2012: An urban space odyssey
In all, the CCD and PCF are focusing on four “components of vision” for their approach to the Parkway as envisioned for 2012:
• Place-making: landscape, streetscape, roadways and public space activation;
• Land-use and urban design, including height controls and set-backs;
• Parking and transportation;
• Management of the public environment and promotion of the place;
PennDOT’s concern about the infrastructure supporting the Vine Street Expressway bridge and the unknown amount of funding it would take to alter the sunken roadway has delayed the project. Levy would like to cover some of the open areas that now expose the expressway, starting with the Nevada-shaped opening to the lower right of the red circle here, directly in front of the Free Library and just steps from the future site of the Barnes (upper right).
There are scores of issues to address before officials even get to the topic of how to pay for all or any of it.
Can parts of the Vine Street Expressway be covered? If so, it would go a long way toward making the “Sister Cities” plaza, in front of the Basilica of Saints Peter and Paul, something other than the definition of urban dead space. The area is choked by ill-conceived parking lots, the big vent holes for the expressway and an almost completely lifeless stretch of 18th Street.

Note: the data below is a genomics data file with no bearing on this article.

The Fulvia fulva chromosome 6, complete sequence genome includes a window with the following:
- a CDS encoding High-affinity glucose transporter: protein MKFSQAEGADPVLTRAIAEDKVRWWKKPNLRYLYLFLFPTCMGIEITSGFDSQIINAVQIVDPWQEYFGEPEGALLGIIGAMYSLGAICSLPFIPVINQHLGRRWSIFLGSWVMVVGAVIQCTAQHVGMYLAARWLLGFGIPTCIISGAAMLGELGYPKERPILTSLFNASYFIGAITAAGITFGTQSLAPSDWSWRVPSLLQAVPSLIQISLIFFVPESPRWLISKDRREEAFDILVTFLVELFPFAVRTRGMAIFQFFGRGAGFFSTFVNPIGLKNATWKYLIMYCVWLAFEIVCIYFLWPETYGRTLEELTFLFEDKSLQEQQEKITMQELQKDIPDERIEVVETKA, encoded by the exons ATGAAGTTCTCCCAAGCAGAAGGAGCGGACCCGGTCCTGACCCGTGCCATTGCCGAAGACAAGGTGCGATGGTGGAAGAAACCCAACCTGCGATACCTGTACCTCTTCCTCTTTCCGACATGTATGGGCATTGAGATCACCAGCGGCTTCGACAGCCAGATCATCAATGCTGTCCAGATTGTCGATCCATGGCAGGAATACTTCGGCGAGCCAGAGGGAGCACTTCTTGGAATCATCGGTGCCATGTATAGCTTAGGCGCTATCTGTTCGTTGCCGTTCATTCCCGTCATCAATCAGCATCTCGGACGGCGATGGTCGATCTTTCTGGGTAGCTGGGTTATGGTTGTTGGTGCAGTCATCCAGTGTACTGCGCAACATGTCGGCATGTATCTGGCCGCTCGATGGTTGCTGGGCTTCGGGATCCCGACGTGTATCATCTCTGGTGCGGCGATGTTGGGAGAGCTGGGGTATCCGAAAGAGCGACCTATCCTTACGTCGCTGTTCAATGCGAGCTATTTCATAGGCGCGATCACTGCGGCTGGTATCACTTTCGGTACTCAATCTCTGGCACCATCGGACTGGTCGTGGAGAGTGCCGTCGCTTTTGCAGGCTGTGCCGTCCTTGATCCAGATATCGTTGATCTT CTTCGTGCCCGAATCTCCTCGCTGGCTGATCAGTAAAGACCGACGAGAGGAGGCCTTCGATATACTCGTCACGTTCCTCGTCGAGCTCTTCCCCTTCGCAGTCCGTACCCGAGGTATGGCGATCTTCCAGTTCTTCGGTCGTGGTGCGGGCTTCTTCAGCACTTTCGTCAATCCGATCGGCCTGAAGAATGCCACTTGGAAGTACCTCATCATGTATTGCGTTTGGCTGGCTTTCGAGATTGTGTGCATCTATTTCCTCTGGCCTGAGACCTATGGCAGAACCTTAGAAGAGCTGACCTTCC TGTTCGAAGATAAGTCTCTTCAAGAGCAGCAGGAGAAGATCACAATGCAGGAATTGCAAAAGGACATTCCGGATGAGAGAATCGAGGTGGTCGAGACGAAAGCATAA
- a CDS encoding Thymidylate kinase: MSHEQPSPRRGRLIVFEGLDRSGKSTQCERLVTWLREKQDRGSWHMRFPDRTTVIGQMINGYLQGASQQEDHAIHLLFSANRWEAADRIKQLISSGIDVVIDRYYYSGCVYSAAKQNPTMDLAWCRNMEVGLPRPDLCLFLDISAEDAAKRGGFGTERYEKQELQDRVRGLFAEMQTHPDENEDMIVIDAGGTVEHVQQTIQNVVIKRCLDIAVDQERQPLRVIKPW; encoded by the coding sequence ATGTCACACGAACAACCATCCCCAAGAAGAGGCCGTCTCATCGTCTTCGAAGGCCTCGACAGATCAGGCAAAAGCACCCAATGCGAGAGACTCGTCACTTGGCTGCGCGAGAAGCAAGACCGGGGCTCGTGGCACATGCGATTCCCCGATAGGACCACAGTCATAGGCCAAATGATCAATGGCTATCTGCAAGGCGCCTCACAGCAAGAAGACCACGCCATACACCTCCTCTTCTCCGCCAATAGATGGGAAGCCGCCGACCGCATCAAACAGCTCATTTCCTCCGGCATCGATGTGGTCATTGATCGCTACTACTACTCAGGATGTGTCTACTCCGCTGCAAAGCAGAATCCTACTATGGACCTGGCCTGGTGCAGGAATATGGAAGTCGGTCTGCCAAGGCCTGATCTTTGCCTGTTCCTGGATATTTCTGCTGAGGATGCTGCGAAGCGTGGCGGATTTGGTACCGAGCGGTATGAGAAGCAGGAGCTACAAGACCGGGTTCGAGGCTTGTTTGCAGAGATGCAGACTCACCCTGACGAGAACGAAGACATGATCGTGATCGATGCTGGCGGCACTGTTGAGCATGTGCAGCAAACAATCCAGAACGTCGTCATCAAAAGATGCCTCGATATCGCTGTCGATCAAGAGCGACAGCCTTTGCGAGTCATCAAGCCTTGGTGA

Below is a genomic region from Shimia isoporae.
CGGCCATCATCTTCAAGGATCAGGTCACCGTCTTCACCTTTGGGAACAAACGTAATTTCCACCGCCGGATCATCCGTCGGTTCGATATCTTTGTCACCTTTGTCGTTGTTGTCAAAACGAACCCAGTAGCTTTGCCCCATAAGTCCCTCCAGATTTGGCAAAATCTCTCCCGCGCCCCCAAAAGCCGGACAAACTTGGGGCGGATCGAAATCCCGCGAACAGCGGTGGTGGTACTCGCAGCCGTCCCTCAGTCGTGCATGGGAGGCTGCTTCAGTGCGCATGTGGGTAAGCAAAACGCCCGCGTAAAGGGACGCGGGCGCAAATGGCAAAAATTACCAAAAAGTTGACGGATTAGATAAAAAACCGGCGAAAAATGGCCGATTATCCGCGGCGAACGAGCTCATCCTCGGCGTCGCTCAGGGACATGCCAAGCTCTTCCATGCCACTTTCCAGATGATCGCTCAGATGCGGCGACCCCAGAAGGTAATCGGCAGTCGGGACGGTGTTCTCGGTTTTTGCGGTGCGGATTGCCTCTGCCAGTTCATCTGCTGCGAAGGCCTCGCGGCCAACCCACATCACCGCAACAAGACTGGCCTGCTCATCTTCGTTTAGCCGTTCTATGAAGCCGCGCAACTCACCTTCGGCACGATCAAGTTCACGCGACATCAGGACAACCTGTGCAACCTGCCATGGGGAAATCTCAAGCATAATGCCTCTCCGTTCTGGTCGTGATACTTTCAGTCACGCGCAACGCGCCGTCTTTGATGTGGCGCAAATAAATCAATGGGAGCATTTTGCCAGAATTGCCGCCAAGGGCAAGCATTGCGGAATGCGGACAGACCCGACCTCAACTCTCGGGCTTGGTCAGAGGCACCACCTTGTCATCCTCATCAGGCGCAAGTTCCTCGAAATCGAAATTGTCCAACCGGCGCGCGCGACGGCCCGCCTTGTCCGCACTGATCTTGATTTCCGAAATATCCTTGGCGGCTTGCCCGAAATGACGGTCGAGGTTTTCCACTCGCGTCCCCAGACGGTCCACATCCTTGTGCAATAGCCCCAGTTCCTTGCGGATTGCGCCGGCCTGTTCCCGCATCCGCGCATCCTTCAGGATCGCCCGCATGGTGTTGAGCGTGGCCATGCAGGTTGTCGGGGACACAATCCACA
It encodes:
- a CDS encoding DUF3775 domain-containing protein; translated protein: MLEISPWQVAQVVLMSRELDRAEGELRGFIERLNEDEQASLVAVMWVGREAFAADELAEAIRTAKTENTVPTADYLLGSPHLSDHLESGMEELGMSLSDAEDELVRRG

The Family Court building, twin to the Free Library, will likely be redeveloped within five years, as court operations relocate. Its new use is unknown.
Crossing the street from Eakins Oval in the infamous “run for art” is still a daily occurrence, and crossing almost anywhere on foot remains dangerous, despite crosswalk and lighting improvements implemented over the past five years. Levy’s descriptions for changing 20th and Winter streets are extensive and costly.
Improving pedestrian access between the Philadelphia Museum of Art and its new Perelman wing is a priority. The vastness of the spaces in between is rife with traffic in all directions and a patchwork of parking for the museums and neighboring apartment buildings that front the Fairmount neighborhood. It requires shifts in traffic patterns, dedicated parking lots and intuitive walkways.
We could go on.
But more on all that later.
To weigh in with Parkway-related commentary or news, contact the reporter at firstname.lastname@example.org.
ON THE WEB
Center City District & CPDC:
Parkway Council Foundation:
Fairmount Park Commission:
Logan Square Neighborhood Association:
Northern Liberties Neighborhood Association:
First PlanPhilly story in Parkway series: